Building a Business Base for Creative Entrepreneurs

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This story appears in the November 2011 issue of . Subscribe »

Special Report
State of the Creative Nation
Creative arts entrepreneurs are building new businesses while reinvigorating cities and towns across the country. We checked around to see who's creating what, and how this growing creative class contributes to economies small and large.

In the drizzly Pacific Northwest, Andy Fife is a rainmaker for the region's thriving arts community. Through Shunpike, a Seattle-based arts organization, he has helped nurture more than 2,500 creative enterprises across Washington, providing a solid financial foundation for the region's most prominent entrepreneurial artists.

So what's his big secret? "We mostly focus on writing a business plan, creating a marketing plan, securing funding, establishing lines of credit," Fife says. "That, itself, could be considered innovative in the art world, where most people aren't trained in the business fundamentals."

"Artists always do badly with money," admits Jennie Shortridge, a Shunpike client and co-founder of Seattle7Writers, a collective of published Pacific Northwest authors. "We just aren't very good with spreadsheets and bank accounts and, frankly, we don't always want to be."

That's where Shunpike comes in, offering two tiers of service for its financially challenged members. "Basically, we're a service hub for all the back-office functions," Fife explains. "Our mission is to handle all of that for them and let them spend their time doing what they do best, which is producing art."

Shunpike's first-tier program offers grant-writing services, tax-exempt 503(c)(3) status and consultation about fundraising, finance and advisory board development for a $100 annual fee and a 7 percent cut of revenue. The second tier, called the Partner Artist program, offers all of the above, plus assistance in bookkeeping, taxes, licensing, permitting, human resources, payroll and insurance. The same $100 annual fee applies, plus 10 percent of revenue.

Even in the shadow of the Great Recession, Shunpike appears to have no shortage of potential clients. A 2010 report by Americans for the Arts said Seattle is home to 4,370 businesses in the "creative industries"--museums, symphonies, architecture, advertising--employing more than 21,000 people.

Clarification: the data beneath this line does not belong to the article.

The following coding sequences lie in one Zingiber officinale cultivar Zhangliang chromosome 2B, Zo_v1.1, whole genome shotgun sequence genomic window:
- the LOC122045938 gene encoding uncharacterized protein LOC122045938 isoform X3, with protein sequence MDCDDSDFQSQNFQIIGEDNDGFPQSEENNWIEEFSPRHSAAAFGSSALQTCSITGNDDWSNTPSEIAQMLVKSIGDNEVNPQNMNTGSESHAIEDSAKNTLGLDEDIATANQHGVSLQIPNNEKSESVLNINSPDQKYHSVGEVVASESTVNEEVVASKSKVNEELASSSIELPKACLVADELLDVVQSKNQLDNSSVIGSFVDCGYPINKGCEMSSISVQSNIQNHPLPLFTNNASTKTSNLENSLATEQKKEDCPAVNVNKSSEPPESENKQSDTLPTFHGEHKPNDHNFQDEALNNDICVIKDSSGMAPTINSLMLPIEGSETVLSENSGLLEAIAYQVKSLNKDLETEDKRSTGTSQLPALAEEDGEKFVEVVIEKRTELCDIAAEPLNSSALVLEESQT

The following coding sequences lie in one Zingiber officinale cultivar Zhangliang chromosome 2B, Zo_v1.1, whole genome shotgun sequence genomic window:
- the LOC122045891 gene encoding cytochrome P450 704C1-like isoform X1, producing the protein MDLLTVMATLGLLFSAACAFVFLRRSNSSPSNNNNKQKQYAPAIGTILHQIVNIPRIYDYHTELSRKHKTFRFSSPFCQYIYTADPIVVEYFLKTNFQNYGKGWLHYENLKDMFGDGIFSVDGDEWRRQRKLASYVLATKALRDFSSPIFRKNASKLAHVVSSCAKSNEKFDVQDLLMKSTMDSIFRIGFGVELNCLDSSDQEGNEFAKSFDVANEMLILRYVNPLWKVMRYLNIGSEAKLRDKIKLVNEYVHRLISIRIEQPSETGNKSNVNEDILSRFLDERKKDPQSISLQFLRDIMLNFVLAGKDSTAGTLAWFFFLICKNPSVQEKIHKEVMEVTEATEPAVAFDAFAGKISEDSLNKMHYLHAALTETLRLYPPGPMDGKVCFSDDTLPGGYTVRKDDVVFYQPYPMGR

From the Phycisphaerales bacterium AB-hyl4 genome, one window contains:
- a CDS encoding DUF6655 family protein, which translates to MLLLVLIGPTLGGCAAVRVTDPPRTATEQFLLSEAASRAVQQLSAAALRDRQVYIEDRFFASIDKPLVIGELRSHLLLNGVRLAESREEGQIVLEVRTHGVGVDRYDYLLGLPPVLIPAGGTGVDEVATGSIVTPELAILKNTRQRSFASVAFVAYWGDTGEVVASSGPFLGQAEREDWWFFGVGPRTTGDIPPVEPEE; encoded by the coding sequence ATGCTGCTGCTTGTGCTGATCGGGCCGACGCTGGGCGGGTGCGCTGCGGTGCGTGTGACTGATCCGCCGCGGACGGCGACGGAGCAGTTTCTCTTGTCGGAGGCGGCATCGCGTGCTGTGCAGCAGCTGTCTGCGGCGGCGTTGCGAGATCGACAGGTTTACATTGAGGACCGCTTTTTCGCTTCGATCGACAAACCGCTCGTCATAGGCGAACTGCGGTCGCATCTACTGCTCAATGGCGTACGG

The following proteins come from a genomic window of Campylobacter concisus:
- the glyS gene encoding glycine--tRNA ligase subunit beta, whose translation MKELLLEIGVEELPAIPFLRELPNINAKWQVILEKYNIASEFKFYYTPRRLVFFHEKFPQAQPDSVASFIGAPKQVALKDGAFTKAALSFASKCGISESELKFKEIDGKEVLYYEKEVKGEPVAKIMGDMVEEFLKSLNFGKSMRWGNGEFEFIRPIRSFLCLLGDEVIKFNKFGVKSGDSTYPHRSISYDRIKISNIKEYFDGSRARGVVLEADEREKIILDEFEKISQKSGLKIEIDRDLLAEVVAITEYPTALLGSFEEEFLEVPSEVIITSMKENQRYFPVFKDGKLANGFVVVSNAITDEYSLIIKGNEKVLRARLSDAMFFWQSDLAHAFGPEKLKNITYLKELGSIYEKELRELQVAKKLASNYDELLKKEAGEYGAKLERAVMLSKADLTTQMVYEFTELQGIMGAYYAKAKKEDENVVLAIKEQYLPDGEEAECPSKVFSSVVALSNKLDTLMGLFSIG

Andy Fife of Shunpike
Andy Fife of Shunpike

When Fife joined as executive director in 2007, Shunpike's annual budget was $400,000; today, it's $1.4 million. About 55 percent of these funds come through donations by government agencies, corporations, foundations and individuals, he says. The rest comes from consulting fees and percentages of Partner Artists' revenues. Shunpike, now in its 10th year, has about 115 Partner Artists on its roster.

Providing aid to nonprofits is Shunpike's specialty, but the group also doles out advice to for-profit ventures. Katrina Toft, co-founder and owner of Two Ravens Studio in Tacoma, Wash., sought marketing and financial advice from Shunpike in 2010 when she and her business partners wanted to grow their metalworking business.

"Andy created a diagram for us, explaining how to get bank loans, address environmental concerns and go through the permitting process," Toft says. "We also learned to be open to not just the standard methods of marketing. He gave us great advice on utilizing social media and venturing into Facebook."

"It's so important to learn business skills," says Teresa Thuman, producing artistic director of the nonprofit Sound Theatre Company, a Shunpike Partner Artist since 2006. "We had no real structure when we started, so Shunpike essentially became our business office. They helped out tremendously with grant-writing, licensing and fundraising."

Fife recommended that Sound Theatre eliminate overhead by renting out local theaters. He is also a champion of pooling artists into collectives and raising funds via online crowdsourcing, much the way Kickstarter works, with incremental PayPal donations.

"You might find other organizations that will help support your business, but no one else will support both your business and your artwork," Thuman says. "There's really no other organization like Shunpike."

Soon that may no longer be true. Fife says he may try to export the Shunpike model. "The strength is that it's a very local approach," he says, "but there's no reason it can't be repeated in other cities."


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